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THE NATION : FOREIGN POLICY

New Grand Strategy Uses Lofty and Material Desires

July 12, 1998|G. John Ikenberry | G. John Ikenberry is professor of political science at the University of Pennsylvania and nonresident senior fellow at the Brookings Institution

WASHINGTON — The real news coming out of President Bill Clinton's trip to China has been lost in the media spectacle of the White House's traveling road show. It is good news: This administration has slowly but surely developed a post-Cold War foreign policy for the United States. The strategy is to engage actively dynamic and potentially unfriendly and unstable countries by integrating them into the U.S.-centered system of open markets, rule of law, accountable government and multilateral institutions. This approach to taming and transforming the world's trouble spots may or may not work--it invites a serious debate--but it is a grand strategy.

Critics have been complaining for years that U.S. foreign policy is adrift in the post-Cold War world, devoid of strategy or intellectual compass. Containment, America's grand strategy for 40 years, ended with the Cold War, leaving the United States bereft of a coherent vision. But in a year of almost constant foreign travel, the Clinton team has erected a big billboard and spelled out their vision in bold letters. The United States will work with the "forces of history" to gradually bring potentially troublesome and unstable countries, such as China, Russia, North Korea and even Cuba, into the economic and institutional structures of the great democratic-capitalist order.

The strategy is sometimes called "constructive engagement," but it might better be labeled America's "liberal grand strategy." It has always been a part of the U.S. foreign-policy tradition, at least since President Woodrow Wilson, and it is grounded in a sophisticated reading of history, economics and politics. It is a strategy built around three elements of engagement: "opening up," "tying down" and "binding together."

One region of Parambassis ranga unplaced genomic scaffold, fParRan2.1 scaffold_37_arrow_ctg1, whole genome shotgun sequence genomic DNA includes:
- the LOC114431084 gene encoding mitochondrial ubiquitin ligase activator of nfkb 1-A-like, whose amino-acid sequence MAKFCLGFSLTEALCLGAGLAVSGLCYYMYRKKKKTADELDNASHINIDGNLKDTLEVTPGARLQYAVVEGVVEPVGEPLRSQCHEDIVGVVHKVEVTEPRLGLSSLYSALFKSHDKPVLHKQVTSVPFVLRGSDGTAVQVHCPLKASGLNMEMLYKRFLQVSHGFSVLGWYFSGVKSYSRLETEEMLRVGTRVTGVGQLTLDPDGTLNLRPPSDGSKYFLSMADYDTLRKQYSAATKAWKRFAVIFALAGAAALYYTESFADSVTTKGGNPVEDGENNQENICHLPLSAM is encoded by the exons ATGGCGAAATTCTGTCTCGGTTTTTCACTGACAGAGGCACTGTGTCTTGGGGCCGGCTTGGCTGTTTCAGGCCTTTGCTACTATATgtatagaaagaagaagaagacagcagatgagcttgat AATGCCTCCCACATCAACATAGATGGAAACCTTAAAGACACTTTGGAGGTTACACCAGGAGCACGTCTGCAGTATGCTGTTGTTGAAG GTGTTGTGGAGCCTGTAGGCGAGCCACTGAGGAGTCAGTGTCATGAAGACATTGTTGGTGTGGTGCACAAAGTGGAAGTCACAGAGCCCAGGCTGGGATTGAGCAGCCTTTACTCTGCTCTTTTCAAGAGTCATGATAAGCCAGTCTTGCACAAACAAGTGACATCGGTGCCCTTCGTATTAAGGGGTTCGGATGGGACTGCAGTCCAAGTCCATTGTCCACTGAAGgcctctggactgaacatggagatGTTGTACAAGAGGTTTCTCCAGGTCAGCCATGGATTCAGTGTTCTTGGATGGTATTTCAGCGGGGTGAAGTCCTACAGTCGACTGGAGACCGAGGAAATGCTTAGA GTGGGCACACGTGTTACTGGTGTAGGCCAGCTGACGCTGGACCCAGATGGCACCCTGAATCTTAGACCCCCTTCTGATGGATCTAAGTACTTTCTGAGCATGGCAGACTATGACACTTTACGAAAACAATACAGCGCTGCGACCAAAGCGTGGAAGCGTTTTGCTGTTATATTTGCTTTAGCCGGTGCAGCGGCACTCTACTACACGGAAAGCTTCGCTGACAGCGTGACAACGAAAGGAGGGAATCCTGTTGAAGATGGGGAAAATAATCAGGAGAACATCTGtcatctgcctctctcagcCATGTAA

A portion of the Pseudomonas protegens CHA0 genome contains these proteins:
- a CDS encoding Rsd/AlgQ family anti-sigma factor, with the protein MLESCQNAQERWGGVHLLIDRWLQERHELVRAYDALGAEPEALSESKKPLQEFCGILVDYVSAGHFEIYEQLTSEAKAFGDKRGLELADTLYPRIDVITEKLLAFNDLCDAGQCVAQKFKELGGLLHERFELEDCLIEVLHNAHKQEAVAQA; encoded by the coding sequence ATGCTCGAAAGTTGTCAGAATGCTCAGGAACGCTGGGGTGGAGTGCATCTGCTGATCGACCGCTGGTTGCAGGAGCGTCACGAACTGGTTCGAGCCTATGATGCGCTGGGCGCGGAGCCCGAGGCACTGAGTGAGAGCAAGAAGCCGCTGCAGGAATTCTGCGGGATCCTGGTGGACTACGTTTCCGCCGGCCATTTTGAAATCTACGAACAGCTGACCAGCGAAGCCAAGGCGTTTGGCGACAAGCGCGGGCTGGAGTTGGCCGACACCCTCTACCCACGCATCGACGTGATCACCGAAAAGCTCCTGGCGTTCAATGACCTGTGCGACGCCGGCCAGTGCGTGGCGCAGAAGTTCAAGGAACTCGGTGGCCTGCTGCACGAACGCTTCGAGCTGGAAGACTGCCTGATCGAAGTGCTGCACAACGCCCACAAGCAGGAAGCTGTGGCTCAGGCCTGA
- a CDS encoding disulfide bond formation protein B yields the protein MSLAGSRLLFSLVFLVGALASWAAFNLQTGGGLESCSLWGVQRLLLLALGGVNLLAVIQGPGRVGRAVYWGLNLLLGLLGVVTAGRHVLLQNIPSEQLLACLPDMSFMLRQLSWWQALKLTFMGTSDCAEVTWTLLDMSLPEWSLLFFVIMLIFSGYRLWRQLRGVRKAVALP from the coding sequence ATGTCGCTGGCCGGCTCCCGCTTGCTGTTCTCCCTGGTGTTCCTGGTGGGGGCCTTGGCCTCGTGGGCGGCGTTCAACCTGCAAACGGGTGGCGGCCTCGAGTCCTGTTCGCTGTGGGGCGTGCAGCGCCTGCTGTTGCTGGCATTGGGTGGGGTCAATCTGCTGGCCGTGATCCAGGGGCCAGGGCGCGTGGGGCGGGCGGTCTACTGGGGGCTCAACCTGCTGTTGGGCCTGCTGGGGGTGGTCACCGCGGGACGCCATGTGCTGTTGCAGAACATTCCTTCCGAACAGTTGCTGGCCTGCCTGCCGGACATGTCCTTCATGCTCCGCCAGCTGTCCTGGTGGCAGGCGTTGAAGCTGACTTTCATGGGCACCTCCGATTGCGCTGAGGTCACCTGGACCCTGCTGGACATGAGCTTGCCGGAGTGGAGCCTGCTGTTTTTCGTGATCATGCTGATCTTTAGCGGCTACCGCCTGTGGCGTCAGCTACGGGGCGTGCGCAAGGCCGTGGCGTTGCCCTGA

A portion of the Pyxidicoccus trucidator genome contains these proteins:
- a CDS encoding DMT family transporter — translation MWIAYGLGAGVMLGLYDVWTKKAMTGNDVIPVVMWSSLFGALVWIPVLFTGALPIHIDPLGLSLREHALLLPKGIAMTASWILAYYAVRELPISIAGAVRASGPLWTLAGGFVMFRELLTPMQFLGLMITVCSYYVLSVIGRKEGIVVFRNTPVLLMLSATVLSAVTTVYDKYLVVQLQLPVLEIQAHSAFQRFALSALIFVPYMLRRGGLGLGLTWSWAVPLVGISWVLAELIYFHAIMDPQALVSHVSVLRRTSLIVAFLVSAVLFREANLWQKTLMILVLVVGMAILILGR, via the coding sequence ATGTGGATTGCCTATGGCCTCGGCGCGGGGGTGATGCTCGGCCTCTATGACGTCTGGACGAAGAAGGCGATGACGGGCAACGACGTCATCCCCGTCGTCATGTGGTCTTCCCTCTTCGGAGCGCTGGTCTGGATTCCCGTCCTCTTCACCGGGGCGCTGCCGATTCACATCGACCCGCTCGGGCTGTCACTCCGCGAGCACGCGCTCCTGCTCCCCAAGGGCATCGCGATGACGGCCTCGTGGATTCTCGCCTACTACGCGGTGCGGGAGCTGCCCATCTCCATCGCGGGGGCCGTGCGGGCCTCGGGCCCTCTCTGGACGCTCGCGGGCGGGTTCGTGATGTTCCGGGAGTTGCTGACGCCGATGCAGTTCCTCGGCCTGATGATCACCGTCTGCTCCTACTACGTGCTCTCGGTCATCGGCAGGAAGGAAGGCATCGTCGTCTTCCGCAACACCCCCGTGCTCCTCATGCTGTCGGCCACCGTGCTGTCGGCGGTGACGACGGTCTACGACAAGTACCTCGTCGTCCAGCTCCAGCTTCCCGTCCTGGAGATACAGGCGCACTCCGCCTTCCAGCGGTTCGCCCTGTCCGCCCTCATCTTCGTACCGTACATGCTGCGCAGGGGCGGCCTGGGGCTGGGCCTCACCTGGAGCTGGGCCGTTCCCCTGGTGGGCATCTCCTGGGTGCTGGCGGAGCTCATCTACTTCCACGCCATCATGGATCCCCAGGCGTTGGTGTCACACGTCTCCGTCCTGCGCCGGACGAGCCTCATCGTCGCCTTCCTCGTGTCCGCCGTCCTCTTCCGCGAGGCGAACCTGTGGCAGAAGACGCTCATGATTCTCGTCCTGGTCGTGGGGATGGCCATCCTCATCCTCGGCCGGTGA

"Opening up" means channeling the great forces of trade and investment, cultural exchange and transnational society into the closed hierarchy of statist polities. "These linkages bring with them powerful forces for change," Clinton explained last October. "Computers and the Internet, fax machines and photocopiers, modems and satellites all increase the exposure to people, ideas and the world beyond China's border."

Call this "strategic interdependence." The idea is to create realms of wealth and autonomy within the economy and society that encourage political pluralism and erode the iron-fisted control of the monopolistic ruling party. Expanding trade and investment also creates new and more vocal "vested interests" in closed societies that want to maintain continuous and stable relations with the outside world.

"Tying down" means encouraging involvement in international organizations, such as the World Trade Organization and the Asia-Pacific Economic Cooperation. Here the idea is to subject state elites to the expectations and obligations that flow from membership in regional and global institutions. Political conditionality for gaining membership in these organizations can itself create leverage, but the expectation is also that, once inside the institution, government officials will slowly be socialized into embracing its principles and norms. Standards of behavior are established.

Even if a government only cynically endorses the principles, such as when Leonid I. Brezhnev signed the 1975 Helsinki Act, they can nonetheless be a powerful tool for governments and private activists. The Soviet leader had no intention of abiding by the human-rights declaration, but his signature on the parchment became a rallying focus of the world's human-rights movement. Later, many of the advisors around Mikhail S. Gorbachev were also influenced by the "new thinking" coming out of international organizations and progressive transnational movements. It is precisely because Soviet elites were not "contained" that new principles and ideologies of foreign policy could be implanted in Soviet officialdom.

"Binding together" means establishing formal institutional links among countries that are potential adversaries, thereby reducing the incentives for each state to compete against the other. This is the security component of a liberal grand strategy, and it has its origins at the Congress of Vienna in 1815 and its fullest expression in the postwar Franco-German relationship.

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